What Do You Want from Life?

Well, since this is my first post, I thought it would be appropriate to begin with a quote from one of my favorite authors– who happens to be from one of my favorite countries— Paulo Coelho from Brasil.

It’s like this:

“What do you want? You can’t want to be happy, because that’s too easy and too boring. You can’t want only to love, because that’s impossible. What do you want? You want to justify your life, to live it as intensely as possible. That is at once a trap and a source of ecstasy. Try to be alert to that danger and experience the joy and the adventure of being that woman who is beyond the image reflected in the mirror.”

I identify so much with the chosen quote, which is taken from The Witch of Portobello (a novel of Coelho’s), because it addresses the inner conflict and joy of a woman who has chosen to live an unorthodox life.  The implicit pressure of society to be “happy” and to “love” as life’s redeeming qualities is challenged.  Surely, there must be more to life!  A friend recently told me, after I remarked that I hate making decisions, that we ARE our decisions.  Every single choice we have all made in life has taken us on a unique path that leads to yet another choice, branching out into an intricate web of the past and present.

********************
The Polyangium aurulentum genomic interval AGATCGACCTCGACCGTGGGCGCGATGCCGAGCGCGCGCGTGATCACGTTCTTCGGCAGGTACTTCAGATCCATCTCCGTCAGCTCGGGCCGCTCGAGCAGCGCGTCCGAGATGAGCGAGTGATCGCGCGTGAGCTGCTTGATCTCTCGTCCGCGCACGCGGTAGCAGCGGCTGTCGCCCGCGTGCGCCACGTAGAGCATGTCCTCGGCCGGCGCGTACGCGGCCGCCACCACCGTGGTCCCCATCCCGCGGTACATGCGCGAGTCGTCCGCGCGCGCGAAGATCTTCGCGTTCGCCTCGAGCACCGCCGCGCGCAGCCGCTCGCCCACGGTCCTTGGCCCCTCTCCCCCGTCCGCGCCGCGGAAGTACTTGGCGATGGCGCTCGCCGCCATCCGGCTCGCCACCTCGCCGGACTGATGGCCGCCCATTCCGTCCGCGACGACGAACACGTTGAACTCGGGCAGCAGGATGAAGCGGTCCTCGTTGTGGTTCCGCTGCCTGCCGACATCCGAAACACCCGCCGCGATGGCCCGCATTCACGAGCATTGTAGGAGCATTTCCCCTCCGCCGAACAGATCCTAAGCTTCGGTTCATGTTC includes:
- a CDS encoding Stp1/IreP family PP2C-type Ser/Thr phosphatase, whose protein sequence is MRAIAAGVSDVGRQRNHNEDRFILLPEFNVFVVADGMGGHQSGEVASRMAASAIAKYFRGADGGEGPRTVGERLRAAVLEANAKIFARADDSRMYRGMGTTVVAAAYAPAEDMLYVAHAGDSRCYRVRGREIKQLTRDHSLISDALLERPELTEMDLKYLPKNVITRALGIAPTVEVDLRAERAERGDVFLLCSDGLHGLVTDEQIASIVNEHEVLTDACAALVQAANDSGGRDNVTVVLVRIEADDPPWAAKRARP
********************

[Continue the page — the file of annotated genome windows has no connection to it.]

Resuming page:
Most of my decisions in life have been in the pursuit to live it in the most adventurous, soul-satisfying way.  This isn’t always a practical idea, at least at the level of societal norms, but so be it.  I don’t see life in terms of $dollar bills$ or materials.  I didn’t study—either in undergrad or graduate school—to get a better job.  I elected American Literature and Culture (English, basically) and Latin American Studies because I actually wanted to learn.  I wanted to delve into the world of the word, honing my reading and writing skills; thereafter, I delved into the world of Latin American politix and art because I wanted to expand my knowledge and comprehension of a region I’d often visited (and also to learn Portuguese).  I did not study because I wanted to get a bigger paycheck; I studied because I wanted to learn.  Is there something so wrong with that?  The constant, annoying question of “And what are you going to do with that degree?” certainly makes it seem like there is, but I disagree.

Saving up and then taking off months on end to travel abroad throughout the years doesn’t sound so pragmatic either, does it?  Well, that’s what I’ve done, and I do not regret one day that I have been on the road.  It makes me who I am, and, though I am penniless and technically homeless, I would do it all over again. I am not merely the vision that you see when you look at me, nor the reflection that stares back in the mirror; I am so much more.

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